Review: What’s it like to fly United’s Economy Plus class from Dublin?
Is United’s ‘Economy Plus’ worth the splurge for six extra inches of legroom? Here’s Pól Ó Conghaile’s review.
Once upon a time, you turned left or right when boarding a plane. Left led to business class; right to ‘cattle’. Left, you enjoyed. Right, you endured.
Today, it’s a different story. Economy class is no longer a generic sardine can, but carefully split into as many as three distinct tiers… all offering incremental improvements in return for extra fees.
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United's Boeing 787-10 Dreamliner is a case in point.
The aircraft is the newest version of Boeing's modern classic, and it now flies between Dublin and Newark in a four-class configuration. A left turn takes you to the ritzy Polaris Business Class. Turn right, and you'll find 21 Premium Plus seats, 54 Economy Plus and, deeper into the plane, 199 Standard Economy seats.
So what’s it like ponying up for ‘Plus’? Are six additional inches of legroom worth the extra cash? Here’s my United Economy Plus review.
United’s Economy Plus seats are no wider than standard Economy, with the cabin laid out in a cramped 3x3x3 formation. They don’t recline any further and come with the same slick trim, but they do offer a USP - up to six extra inches of legroom (i.e. from 34-37 inches of seat pitch versus the standard 31”).
On a long or medium-haul flight, that extra space helps you feel more human – particularly if you book one of nine seats at the bulkheads separating Economy Plus from the Premium Plus cabin (more expensive again). Row 30 offers an additional benefit in being further from the queues for mid-plane loos.
Extra legroom also means it’s easier to stow hand luggage under the seat in front (useful for work or kids' stuff ), and less bother with reclining seats in front.
If you choose a seat at the bulkhead, just bear in mind that screens are stowed in seat arms rather than headrests, so you won’t be able to watch at eye-level.
The forward position of the cabin makes disembarking quicker, too.
Service and in-flight experience
Boeing’s 787-10 Dreamliners are very polished planes.
If you’re connecting from an older aircraft where noise-cancelling headphones are a must, you’ll notice the quieter cabins straight away.
Other creature comforts include larger windows that replace blinds with dimmer controls that control the amount of daylight with lovely tints.
Curving storage bins allow more overhead space, air-conditioning is less noisy and mood lighting feels much easier on the body (soft blues on take-off, for example, or a nice dusky orange glow just before lights out). It's standard on Dreamliners, and newer plans like the Airbus A350s, but a treat for flyers nevertheless.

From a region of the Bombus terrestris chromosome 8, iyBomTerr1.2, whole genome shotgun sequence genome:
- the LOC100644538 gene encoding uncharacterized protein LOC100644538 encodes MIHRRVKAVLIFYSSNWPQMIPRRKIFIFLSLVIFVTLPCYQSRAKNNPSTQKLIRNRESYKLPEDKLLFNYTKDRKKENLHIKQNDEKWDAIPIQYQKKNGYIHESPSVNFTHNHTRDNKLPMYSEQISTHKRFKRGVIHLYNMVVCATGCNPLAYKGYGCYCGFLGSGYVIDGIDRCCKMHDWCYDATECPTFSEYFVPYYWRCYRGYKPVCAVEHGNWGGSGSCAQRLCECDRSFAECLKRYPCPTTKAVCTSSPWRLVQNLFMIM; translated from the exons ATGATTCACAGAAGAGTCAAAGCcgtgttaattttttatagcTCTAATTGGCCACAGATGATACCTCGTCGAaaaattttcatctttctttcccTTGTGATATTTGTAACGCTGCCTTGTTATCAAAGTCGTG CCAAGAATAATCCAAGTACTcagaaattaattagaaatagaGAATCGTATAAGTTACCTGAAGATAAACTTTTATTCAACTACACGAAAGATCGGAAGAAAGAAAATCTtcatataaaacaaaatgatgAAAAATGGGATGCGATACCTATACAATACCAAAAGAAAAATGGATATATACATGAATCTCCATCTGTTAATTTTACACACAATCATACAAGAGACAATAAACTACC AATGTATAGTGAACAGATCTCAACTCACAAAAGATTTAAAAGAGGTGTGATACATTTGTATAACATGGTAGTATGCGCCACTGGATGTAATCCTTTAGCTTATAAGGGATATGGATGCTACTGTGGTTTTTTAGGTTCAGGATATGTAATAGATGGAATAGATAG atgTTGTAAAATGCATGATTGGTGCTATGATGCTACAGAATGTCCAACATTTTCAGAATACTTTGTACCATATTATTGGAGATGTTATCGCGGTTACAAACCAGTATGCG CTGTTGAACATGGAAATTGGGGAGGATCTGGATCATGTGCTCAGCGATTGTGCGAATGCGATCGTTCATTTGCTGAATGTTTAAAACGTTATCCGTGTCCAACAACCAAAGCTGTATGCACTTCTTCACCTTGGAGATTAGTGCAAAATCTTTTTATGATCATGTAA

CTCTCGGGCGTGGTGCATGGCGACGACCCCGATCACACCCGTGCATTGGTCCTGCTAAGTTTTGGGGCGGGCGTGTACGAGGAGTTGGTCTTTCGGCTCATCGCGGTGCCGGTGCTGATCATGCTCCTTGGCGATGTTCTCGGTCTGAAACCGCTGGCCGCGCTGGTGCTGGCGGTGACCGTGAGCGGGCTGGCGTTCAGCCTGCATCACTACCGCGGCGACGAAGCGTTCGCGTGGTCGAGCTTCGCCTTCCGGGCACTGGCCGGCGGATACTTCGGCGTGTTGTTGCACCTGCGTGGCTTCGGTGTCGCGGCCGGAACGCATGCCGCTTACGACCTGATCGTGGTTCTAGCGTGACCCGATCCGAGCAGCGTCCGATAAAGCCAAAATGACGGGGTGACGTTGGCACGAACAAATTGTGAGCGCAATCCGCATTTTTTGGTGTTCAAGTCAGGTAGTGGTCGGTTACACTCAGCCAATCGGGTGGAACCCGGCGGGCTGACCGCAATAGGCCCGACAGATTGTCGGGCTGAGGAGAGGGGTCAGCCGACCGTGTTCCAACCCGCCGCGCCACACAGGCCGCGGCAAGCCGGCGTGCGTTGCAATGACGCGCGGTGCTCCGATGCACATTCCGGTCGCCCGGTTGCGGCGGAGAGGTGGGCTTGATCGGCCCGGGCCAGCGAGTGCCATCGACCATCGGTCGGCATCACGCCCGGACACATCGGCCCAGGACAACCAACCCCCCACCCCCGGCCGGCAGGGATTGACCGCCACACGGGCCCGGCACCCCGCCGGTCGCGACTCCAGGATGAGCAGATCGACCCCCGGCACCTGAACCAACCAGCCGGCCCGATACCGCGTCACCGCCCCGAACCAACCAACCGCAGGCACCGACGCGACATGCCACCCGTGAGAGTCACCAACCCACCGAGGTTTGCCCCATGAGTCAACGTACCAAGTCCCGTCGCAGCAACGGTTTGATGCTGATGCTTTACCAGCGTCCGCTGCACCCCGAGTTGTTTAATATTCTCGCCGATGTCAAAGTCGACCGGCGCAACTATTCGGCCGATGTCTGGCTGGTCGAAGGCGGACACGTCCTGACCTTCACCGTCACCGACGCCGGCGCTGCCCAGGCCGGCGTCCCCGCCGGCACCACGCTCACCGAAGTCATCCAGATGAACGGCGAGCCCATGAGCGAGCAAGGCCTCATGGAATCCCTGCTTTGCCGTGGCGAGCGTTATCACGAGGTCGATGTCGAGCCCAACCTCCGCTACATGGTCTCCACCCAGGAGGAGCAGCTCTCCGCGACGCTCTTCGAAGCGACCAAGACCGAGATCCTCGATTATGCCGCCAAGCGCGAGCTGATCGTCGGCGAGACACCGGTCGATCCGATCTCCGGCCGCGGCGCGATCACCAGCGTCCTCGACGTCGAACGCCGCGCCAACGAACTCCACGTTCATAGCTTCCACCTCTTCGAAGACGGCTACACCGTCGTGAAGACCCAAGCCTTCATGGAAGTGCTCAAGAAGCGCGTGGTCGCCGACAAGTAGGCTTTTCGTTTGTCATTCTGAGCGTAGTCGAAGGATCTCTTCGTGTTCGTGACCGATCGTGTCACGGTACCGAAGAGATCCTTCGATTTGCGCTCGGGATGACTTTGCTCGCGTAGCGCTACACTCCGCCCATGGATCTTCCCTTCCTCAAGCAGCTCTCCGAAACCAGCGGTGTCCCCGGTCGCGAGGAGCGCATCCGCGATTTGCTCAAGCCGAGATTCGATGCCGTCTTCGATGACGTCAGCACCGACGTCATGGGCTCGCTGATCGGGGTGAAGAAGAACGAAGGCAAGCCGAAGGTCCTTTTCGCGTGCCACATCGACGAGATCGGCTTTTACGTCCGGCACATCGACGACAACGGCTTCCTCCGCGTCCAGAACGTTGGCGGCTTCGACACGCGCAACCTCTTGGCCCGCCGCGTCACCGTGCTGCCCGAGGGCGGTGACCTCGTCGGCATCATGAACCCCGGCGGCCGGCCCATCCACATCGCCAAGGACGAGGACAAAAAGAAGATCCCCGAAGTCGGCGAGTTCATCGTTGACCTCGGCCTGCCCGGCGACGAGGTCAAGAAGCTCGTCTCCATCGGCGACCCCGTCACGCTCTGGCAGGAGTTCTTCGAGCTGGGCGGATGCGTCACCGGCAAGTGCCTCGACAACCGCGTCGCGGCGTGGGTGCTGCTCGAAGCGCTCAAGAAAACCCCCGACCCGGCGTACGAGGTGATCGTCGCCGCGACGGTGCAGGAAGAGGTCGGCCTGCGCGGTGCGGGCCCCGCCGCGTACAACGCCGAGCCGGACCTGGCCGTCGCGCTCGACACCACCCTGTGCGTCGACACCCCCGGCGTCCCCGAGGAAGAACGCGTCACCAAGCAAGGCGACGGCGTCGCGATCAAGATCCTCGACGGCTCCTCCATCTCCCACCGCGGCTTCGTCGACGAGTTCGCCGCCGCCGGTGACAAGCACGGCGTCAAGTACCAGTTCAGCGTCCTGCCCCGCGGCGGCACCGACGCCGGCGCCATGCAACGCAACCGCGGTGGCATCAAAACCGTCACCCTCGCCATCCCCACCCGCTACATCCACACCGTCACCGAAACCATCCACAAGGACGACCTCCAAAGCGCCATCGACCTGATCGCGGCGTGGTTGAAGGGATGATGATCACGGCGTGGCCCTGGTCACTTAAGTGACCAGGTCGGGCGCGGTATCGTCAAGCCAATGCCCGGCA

United's Economy Plus seats carry the same amenities as regular Economy - a tablet-sized seatback screen that gives very little glare, USB and universal charging ports, and a decent selection of new movies, TV shows and music.
You’ll need to pay for Wi-Fi, though.
By contrast, the Economy Plus I experienced on an older 757-200 from Newark to LA felt much tireder. With glarey screens, grubbier seats and trays, smaller windows and an annoying table bend that made working on a laptop wobbly.
One more tip. Bring your own headphones. United's disposable ones are poor, and contribute to waste with their plastic wrapping and elastic band.
Food & Drink
Don’t expect any frills or flair… there’s nothing ‘Plus’ about the food. Other than the extra legroom, United's Economy Plus is the same as Standard Economy.
Breakfast on my 787 flight was a choice of bacon and eggs or a ‘crepe’ (above), which was actually more like a berry pudding. It was very standard, stodgy airline fare - though the fruit is fresh and chilled, and the coffee reasonable.
Definite room for improvement, here.
A word on waste, too. This is consistently disappointing on airlines (United is not alone), and I feel so guilty sending all of those plastic containers, lids, wrappers, cutlery and sachets to the bin. Blankets are wrapped in single-use plastic plastic. Stirrers are plastic. Water is distributed in plastic bottles and cups.
United says its flight attendants collect and recycle aluminium, plastic and paper on most domestic US flights, but I didn't see any separation of waste during collection. I fly with my own water bottle, but it feels almost pointless amidst all this trash.
If you want a menu, real cutlery and plates, and an enhanced offering, look at Premium Plus… though that’s considerably more expensive (see below).
How much does Economy Plus cost?
You can't buy Economy Plus off the bat. You need to choose a 'Standard Economy' fare (i.e. not Basic Economy), and proceed to book. At that point, you may upgrade. You can also book at the airport, depending on availability.
Standard Economy fares between Dublin and Newark start from €390 as we publish. On a sample booking, I was quoted Economy Plus upgrade bundles from an extra €168 outbound and €200 return.
You can also upgrade later by logging onto ‘My Trips’ on united.com (or the app). Prices will rise or fall depending on demand.
Regular flyers may be interested in United’s subscription model – it allows you to buy unlimited annual Economy Plus 'global' upgrades from $799.
United's Premium Plus costs from €1,032 each-way.
Is it worth it?
Yes, for longer-haul flights or if you need extra space to work on a laptop, or for height or health reasons. For shorter routes, not so much.
There’s no difference between Economy Plus and Economy when it comes to food, service, lounge access or baggage allowance.
This is all about the legroom.
See united.com. Pól flew on a media rate with United.
Like this United Economy Plus review? Read more:Review: What's it like to fly Aer Lingus Business Class?